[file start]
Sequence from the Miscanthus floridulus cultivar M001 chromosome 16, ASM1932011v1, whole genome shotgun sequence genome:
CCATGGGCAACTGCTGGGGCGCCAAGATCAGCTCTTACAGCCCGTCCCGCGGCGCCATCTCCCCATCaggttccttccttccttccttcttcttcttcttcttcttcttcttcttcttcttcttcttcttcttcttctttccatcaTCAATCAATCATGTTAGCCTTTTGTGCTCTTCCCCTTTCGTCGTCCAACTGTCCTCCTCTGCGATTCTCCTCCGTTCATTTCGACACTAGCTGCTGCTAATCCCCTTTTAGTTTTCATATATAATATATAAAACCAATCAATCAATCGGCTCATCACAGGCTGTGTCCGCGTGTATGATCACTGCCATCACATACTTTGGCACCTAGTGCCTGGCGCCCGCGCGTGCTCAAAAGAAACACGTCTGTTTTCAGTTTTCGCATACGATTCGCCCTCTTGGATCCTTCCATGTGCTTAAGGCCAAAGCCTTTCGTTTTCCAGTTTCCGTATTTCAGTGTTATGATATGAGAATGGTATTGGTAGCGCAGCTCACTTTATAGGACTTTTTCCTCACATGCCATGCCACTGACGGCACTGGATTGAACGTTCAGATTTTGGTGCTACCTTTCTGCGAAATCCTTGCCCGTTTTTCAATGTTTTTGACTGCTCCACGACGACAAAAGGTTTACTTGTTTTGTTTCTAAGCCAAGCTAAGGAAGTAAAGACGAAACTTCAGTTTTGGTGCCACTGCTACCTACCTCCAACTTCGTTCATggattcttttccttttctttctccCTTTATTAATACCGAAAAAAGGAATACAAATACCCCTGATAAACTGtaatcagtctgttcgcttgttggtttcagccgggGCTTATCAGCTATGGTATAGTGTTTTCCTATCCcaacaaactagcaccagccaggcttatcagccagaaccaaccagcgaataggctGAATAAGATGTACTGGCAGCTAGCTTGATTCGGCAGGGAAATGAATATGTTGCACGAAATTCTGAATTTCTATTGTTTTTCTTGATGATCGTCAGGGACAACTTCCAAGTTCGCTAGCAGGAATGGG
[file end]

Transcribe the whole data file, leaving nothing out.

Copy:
Sequence from the Miscanthus floridulus cultivar M001 chromosome 16, ASM1932011v1, whole genome shotgun sequence genome:
CCATGGGCAACTGCTGGGGCGCCAAGATCAGCTCTTACAGCCCGTCCCGCGGCGCCATCTCCCCATCaggttccttccttccttccttcttcttcttcttcttcttcttcttcttcttcttcttcttcttcttcttctttccatcaTCAATCAATCATGTTAGCCTTTTGTGCTCTTCCCCTTTCGTCGTCCAACTGTCCTCCTCTGCGATTCTCCTCCGTTCATTTCGACACTAGCTGCTGCTAATCCCCTTTTAGTTTTCATATATAATATATAAAACCAATCAATCAATCGGCTCATCACAGGCTGTGTCCGCGTGTATGATCACTGCCATCACATACTTTGGCACCTAGTGCCTGGCGCCCGCGCGTGCTCAAAAGAAACACGTCTGTTTTCAGTTTTCGCATACGATTCGCCCTCTTGGATCCTTCCATGTGCTTAAGGCCAAAGCCTTTCGTTTTCCAGTTTCCGTATTTCAGTGTTATGATATGAGAATGGTATTGGTAGCGCAGCTCACTTTATAGGACTTTTTCCTCACATGCCATGCCACTGACGGCACTGGATTGAACGTTCAGATTTTGGTGCTACCTTTCTGCGAAATCCTTGCCCGTTTTTCAATGTTTTTGACTGCTCCACGACGACAAAAGGTTTACTTGTTTTGTTTCTAAGCCAAGCTAAGGAAGTAAAGACGAAACTTCAGTTTTGGTGCCACTGCTACCTACCTCCAACTTCGTTCATggattcttttccttttctttctccCTTTATTAATACCGAAAAAAGGAATACAAATACCCCTGATAAACTGtaatcagtctgttcgcttgttggtttcagccgggGCTTATCAGCTATGGTATAGTGTTTTCCTATCCcaacaaactagcaccagccaggcttatcagccagaaccaaccagcgaataggctGAATAAGATGTACTGGCAGCTAGCTTGATTCGGCAGGGAAATGAATATGTTGCACGAAATTCTGAATTTCTATTGTTTTTCTTGATGATCGTCAGGGACAACTTCCAAGTTCGCTAGCAGGAATGGG